I have a confession to make: I’m not hugely crafty. I get all envious when I see spectacular DIY projects from the other bees, and Pinterest makes me sigh with jealousy, but I know, deep-down, I’d fail at anything artsy, craftsy, or both. However, I dabbled in a bit of digital art when I was younger and I am capable at it (I say capable because I’m not really fantastic at it). Most of the stationery for the wedding will be designed by me using Photoshop. That means I’m doing (or did) the invitations, the place cards, and possibly even some signage! I also have a sister who’s really good at graphic design, so I may get an assist from her too!
When Mr. Big and I started thinking about the invitations for the wedding, we thought it’d be interesting if we had a wedding emblem which we could carry throughout the wedding process. We had talked about making a wedding emblem for some time and we went through a few ideas. He was keen on having the Chinese word “AI” as part of the logo, but we both couldn’t figure out how to do it and make it look all cool at the same time so unfortunately had to scrap that idea.
Another idea I wanted to play with was the claddagh because my engagement ring is based on the symbol and Mr. Bighorn’s wedding ring is a claddagh as well. Also, as you may remember, it’s just a quintessential part of our relationship. Again, that dead-ended because we couldn’t figure out how to work it.
And then one day we started talking about music.
We both love music, and we both know how to read music (Mr. Big’s probably better than I am, though!). In music, notes go from A to G and, when reading music and looking at the treble clef stave, the notes E (for the first initial of my name) and G (the first initial of his) rest on the two bottom lines.
“Every Good Boy Deserves Fruit” and “FACE” on the treble clef stave / Image via MusicNotes101.wordpress.com / Edited by yours truly to outline the E-note and the G-note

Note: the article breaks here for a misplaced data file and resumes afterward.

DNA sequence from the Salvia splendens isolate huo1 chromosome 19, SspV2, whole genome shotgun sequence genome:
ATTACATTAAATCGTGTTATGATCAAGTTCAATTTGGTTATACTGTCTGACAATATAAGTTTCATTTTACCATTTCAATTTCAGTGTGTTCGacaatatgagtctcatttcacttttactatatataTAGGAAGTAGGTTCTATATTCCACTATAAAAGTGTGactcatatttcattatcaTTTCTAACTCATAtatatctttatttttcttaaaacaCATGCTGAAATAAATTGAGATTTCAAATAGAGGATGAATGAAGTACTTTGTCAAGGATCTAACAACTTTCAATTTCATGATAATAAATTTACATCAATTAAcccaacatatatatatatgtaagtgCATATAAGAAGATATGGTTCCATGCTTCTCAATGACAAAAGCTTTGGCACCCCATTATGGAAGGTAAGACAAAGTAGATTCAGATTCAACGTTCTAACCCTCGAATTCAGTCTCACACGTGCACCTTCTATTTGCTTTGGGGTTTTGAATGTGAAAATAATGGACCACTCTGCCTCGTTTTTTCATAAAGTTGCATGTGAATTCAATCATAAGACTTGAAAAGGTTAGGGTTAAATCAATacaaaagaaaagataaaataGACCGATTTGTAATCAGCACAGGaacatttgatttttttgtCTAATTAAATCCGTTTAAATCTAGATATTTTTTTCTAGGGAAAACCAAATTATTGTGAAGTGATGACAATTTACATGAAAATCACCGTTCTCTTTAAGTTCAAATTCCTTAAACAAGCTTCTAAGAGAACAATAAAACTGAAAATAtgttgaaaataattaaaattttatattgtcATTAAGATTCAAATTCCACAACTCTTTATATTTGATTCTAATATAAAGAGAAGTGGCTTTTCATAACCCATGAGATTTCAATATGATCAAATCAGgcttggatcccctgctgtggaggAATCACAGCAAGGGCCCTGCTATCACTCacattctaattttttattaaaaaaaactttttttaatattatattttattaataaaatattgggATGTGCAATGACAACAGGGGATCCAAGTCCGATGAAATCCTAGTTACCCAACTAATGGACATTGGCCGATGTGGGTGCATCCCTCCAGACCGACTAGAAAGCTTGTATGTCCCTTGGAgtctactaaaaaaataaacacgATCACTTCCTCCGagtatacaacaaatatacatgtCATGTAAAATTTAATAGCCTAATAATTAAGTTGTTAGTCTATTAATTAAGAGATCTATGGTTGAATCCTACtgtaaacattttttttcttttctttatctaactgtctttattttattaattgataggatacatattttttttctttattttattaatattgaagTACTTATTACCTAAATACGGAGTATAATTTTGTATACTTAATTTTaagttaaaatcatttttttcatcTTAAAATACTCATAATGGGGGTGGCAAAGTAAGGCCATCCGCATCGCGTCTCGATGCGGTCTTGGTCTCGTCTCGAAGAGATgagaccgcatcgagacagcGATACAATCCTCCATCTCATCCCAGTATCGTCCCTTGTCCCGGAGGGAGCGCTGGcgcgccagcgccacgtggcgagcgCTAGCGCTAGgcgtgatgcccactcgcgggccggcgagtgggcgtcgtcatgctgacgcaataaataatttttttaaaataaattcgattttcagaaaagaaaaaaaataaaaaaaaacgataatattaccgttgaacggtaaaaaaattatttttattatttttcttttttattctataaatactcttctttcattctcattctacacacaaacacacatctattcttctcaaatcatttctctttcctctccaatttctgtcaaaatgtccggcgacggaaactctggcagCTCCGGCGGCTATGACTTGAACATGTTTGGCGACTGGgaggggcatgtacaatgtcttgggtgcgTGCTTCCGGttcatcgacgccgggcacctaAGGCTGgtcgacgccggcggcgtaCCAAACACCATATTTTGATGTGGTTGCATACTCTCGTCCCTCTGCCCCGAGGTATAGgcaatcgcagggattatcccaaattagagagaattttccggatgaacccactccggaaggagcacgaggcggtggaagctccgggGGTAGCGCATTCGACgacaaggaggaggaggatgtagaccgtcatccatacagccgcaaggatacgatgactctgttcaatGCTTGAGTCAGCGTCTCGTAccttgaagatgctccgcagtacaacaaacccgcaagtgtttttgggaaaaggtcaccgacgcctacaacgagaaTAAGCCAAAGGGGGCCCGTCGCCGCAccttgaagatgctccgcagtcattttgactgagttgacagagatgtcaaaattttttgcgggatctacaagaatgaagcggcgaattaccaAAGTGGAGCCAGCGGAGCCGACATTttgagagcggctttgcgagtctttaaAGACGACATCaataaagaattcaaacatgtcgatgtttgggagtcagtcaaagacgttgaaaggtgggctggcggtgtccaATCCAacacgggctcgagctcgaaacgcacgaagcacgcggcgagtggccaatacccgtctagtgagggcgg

So, Mr. Big proposed we use that idea. I wasn’t too sure how to work it, but he suggested using semibreves (full notes, like the ones above) on a treble clef stave and then having the E-note and the G-note there, too, to make it clearer for those who don’t read sheet music (such as the letters being displayed below each semibreve note in the above picture). I liked the idea, but needed to actually get it down on (digital) paper.
With that I whipped out my trusty Wacom Bamboo tablet, opened up Photoshop, and began to sketch up a potential design. I wanted love hearts to be present as Mr. Big and I are big on that symbol. I originally wanted to put a love heart in the middle, but Mr. Big was worried it would be perceived as, “Oh, Miss Big loves Mr. Big, but not the other way around!?” so I decided that an ampersand was a more natural progression.
I then made the semibreve/full notes into a love heart and it worked well!
This is what I came up with initially:
My initial design with copyright watermark / Personal image
It’d look great on a wine bottle!
But maybe not so much on other stationery. Mama Bighorn, who knows a little bit about art and drawing, gave me some critique. For example, the G-letter was much too low and looked too disjointed from the rest of the logo; the logo was much too angled; and it looked bland and colourless. Everyone else I talked to said the same anything.
I had to agree—it was a pretty big logo, pretty plain, and much too disjointed.
So, I was back to the (digital) drawing board!
Wacom tablet in hand once more, I fiddled with the design and looked at different design elements. It needed to be more contained somehow, but the G-note was making it difficult to place the G-letter without it looking higgledy-piggledy. It interrupted the design flow and it was getting difficult to move things around! The ampersand was also too big. It would look better with a thinner one. And colour—it needed a punch of colour, but nothing too overwhelming.
So I got those elements and designed, and designed, and designed some more! I managed to find a very pretty, and free(!), ampersand to use in the design. It even followed through into the invitations. I also coloured the semibreves a red colour, also matching the red we used on the invitations. Finally, by adding a treble clef symbol at the front of the stave, it made the whole design look neat.
Image via MusicNotes101.wordpress.com / Edited by yours truly to outline the treble clef
With all of the changes, I still didn’t know what to do about the love heart on the G-note. I fiddled around with the positioning but still had no idea what to do! I then realised that, instead of using the G-note in the original design, we could use another G-note located on the treble clef stave. With that decided, I figured out where another note lay on the stave:
The same stave from above, but edited by yours truly to include an additional G-note
So with all of that, I tweaked the design and came up with this:
The final design, with copyright watermark / Personal image
I showed Mr. Big and he seemed happy with the design.
It works well with the stationery, it’s simple, unique, has the right amount of colour without being overly colourful, and includes a nod to our love of music! I’m not usually one to toot my own horn, but I think it came out OK!
Did you create a custom monogram or wedding emblem?
- Sydney, NSW, Australia
- Research Officer
- Wedding Date:
- February 2014
- The Hunter Valley Gardens & Tamburlaine Organic Wines